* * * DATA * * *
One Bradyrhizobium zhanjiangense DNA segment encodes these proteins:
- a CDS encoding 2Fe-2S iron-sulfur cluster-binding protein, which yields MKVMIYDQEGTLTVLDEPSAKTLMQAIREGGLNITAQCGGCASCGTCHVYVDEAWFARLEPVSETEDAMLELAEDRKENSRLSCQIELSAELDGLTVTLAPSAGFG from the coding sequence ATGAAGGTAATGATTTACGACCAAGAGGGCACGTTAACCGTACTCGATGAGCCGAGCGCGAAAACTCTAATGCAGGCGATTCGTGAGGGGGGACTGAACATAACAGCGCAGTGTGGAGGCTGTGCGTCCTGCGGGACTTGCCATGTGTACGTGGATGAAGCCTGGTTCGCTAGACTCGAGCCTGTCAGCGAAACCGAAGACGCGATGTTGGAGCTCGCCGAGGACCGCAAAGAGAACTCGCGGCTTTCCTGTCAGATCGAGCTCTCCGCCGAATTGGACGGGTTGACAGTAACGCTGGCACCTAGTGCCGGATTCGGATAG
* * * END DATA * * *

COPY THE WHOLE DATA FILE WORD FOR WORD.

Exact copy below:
One Bradyrhizobium zhanjiangense DNA segment encodes these proteins:
- a CDS encoding 2Fe-2S iron-sulfur cluster-binding protein, which yields MKVMIYDQEGTLTVLDEPSAKTLMQAIREGGLNITAQCGGCASCGTCHVYVDEAWFARLEPVSETEDAMLELAEDRKENSRLSCQIELSAELDGLTVTLAPSAGFG from the coding sequence ATGAAGGTAATGATTTACGACCAAGAGGGCACGTTAACCGTACTCGATGAGCCGAGCGCGAAAACTCTAATGCAGGCGATTCGTGAGGGGGGACTGAACATAACAGCGCAGTGTGGAGGCTGTGCGTCCTGCGGGACTTGCCATGTGTACGTGGATGAAGCCTGGTTCGCTAGACTCGAGCCTGTCAGCGAAACCGAAGACGCGATGTTGGAGCTCGCCGAGGACCGCAAAGAGAACTCGCGGCTTTCCTGTCAGATCGAGCTCTCCGCCGAATTGGACGGGTTGACAGTAACGCTGGCACCTAGTGCCGGATTCGGATAG